Skip to main content

Rainy day

Drove about 20 miles to Todd for a leisure ride along the river.  Rain came and never stopped.  Tried to wait it out but no go today.  One other guy was waiting, guy named Donnie who told me he was trying to get back into riding after a woman came out of a parking lot and ran him over in Georgia.  Nine pins in his collarbone and four broken ribs. Ouch.

Went to the gym, and set the elliptical to my usual 12 setting.  Felt like the thing was free spinning, legs are stronger that in the spring and it shows.  But, jumped from 30 minutes there to the rowing machine, set on 8 of 10 setting for the 5000 meter workout. Guess I lost my Popeye arms since spring because the upper body was sucking wind...don't have the torque up there that I used to. Went to the compensated chin up machine and same thing, arms don't have the juice they used to.

I invented a new formula:

Master competitor lifestyle ≥ momentum generated in aerobic activity.

Here's how it works - the more I can keep things at a high rev they better I perceive everything around me and the better things fit together.  I am on such a high this summer from non stop running and cycling.  When rain could have shut the machine down, I made it to the gym, actually enjoyed it, and carried momentum into tomorrow, when weather permitting I'll be at Kerr Scott Dam for a mountain bike grind.  As long as I can keep the balls in the air I can live the MC life.  If I get breaks in my training, it'll all come down like a house of cards, and I know it.

Saw a couple of interesting items in the August issue of Bicycling:

  1. Wrap your handle tape from the bar end and work towards the center (I knew that).  Wrap it clockwise on the right side and counterclockwise on the left side (I didn't know that).  It assures the direction of the tape doesn't work against your hands, which push forward.
  2. A reader wrote in to report that he tried a group ride, where everyone confessed they were going to ride casually, or were in recovery mode.  But in reality, the pace got fast and the rider was dropped.  Bicycling's "Best Advice" editors suggested that "cyclists lie about their fitness and whenever you hear that crap, be ready for a painfest."  How true and how wonderful.  Whether it's a crew of A class hammerheads or a cluster of old farts on a Saturday morning, the BS meter will always be pegged regarding how hard everyone plans to ride.  Nothing better than settling into the discomfort of a climb, especially when you're coming around some blabbermouth who claimed he was going to "spin it out" but then pounds off the front.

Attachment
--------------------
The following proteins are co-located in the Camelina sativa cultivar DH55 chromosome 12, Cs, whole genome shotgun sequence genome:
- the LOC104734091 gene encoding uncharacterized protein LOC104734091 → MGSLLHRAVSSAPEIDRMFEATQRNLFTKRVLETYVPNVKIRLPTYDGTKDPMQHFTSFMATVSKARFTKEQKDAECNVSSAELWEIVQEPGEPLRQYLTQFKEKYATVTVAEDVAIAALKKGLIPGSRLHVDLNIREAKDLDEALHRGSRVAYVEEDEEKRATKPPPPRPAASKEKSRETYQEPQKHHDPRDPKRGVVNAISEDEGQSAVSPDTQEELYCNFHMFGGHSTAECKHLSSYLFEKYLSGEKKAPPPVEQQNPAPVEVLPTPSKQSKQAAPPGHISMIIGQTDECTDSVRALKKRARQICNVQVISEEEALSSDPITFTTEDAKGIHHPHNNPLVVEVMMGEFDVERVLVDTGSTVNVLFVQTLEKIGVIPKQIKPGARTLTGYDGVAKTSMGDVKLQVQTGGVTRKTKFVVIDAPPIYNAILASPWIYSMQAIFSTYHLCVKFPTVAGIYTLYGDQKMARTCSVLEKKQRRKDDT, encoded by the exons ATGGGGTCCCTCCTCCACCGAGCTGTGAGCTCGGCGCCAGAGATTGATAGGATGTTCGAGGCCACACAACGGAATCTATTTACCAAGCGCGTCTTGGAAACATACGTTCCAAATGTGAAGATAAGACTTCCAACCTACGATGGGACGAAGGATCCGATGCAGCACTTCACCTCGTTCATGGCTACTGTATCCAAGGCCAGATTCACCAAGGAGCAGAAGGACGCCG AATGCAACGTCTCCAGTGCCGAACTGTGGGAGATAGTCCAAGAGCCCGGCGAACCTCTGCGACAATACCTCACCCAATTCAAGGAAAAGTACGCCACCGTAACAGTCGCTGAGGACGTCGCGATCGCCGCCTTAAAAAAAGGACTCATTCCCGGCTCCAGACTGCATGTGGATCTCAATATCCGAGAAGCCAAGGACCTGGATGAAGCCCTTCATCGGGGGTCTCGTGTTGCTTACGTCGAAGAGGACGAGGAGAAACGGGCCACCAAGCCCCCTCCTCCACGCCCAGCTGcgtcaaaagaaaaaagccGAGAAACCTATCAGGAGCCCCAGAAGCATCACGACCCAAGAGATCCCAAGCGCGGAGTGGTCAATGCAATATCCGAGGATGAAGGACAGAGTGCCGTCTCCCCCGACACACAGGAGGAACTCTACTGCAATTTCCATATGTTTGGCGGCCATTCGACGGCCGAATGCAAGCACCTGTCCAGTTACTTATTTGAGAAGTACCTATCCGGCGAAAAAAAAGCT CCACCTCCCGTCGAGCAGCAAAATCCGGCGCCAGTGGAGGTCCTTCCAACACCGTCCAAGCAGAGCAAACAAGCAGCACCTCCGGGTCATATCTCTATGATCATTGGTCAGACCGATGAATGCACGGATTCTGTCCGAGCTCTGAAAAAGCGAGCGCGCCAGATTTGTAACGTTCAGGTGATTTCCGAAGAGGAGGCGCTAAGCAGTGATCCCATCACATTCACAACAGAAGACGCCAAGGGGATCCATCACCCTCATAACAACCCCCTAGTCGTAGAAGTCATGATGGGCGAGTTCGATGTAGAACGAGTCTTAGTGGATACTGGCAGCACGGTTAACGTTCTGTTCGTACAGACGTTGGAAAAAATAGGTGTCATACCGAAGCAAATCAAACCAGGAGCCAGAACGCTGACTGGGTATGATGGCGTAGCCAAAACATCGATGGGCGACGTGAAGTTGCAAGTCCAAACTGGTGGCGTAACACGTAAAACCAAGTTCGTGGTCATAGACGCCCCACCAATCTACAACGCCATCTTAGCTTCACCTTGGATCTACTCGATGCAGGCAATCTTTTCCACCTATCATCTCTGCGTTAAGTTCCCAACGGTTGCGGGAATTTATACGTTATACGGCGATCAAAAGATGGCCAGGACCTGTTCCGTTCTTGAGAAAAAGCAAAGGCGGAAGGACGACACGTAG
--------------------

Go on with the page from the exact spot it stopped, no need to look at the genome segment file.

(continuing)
Suffering has never meant so much or been so rewarding.  Have a great weekend.


Popular posts from this blog

Scott Jurek ate vegan, won ultras...then got divorced

(Disclaimer:  I am a Brooks-supported athlete; as part of that relationship, I was provided a complimentary copy of "Eat & Run")

I was recently on a few flights making my way home to Wisconsin and en route was able to plow through Scott Jurek's new book "Eat & Run: My Unlikely Journey to Ultramarathon Greatness."

It's a fast, enjoyable read. I've been around the ultra scene for a long time and have known some of the greats, i.e. ultra champ Eric Clifton. So it's always interesting to see how the world looks from another icon's point of view.

My thoughts in no particular order:

1) I've been vegetarian/borderline vegan for 12 years and have always been concerned with protein intake.  Jurek advocates for the protein he naturally induces through his plant-based diet.  Maybe that is enough. Maybe it's not necessary to bang down 100+ grams of protein supplement every day. Good info and good advice.

2) I'm buying on big time to Scot…

Nothing to see here, folks

It's been a long time since I've been active on my blog. To be honest, I got tired of putting in the work, creating content, with so little feedback or response. Time to divert to other things...such as my new fiction book, coming out soon. Part horror story, part steamy romance. You'll definitely want a copy.

There's another reason I haven't been posting. My endurance spirit is broken.

Some medical issues, some sadness is loss of speed. I don't have much range left in my pulse rate and I have put on a blob of weight.

I "ran" my 10 mile loop this 2:18. Is that ugly, or what? An overall fatigue follows the run. I remember a few years ago, I'd bang it out in straight 9's for a 1:30 - and at that time had a long section of medium effort trail included, too.

It's the new normal. It's age appropriate. I'll be 59 in two weeks. Let's get real.

Rode my mountain bike Sunday after church. Don't know what I hit but I went…


You have to look closely (click and enlarge photo if needed), but when you do, check out the 5th metacarpal (bone furthest from thumb).

The diagonal break is symbolic of what happens when your mountain bike handlebars snap around 360 degrees, and those bars catch your hand against the bike frame during the rotation.

Well there you have it. I got up after my ride over the bars and knew something was wrong, but didn't want to admit it. Rode about three miles back to the car, then went a week with some ice and heat. Thought it was good, until I smacked the same bone on the bars during a road ride the following weekend.

Time to stop the charades and get to urgent care.

For the past three weeks, I have been in a formed splint that kept the pinkie and ring fingers immobilized in a hooked formation. Don't want those tendons to move across the bone. As the doc stated, it's a "forgiving" break, but nonetheless you don't want to give the bone any excuse to shift; that…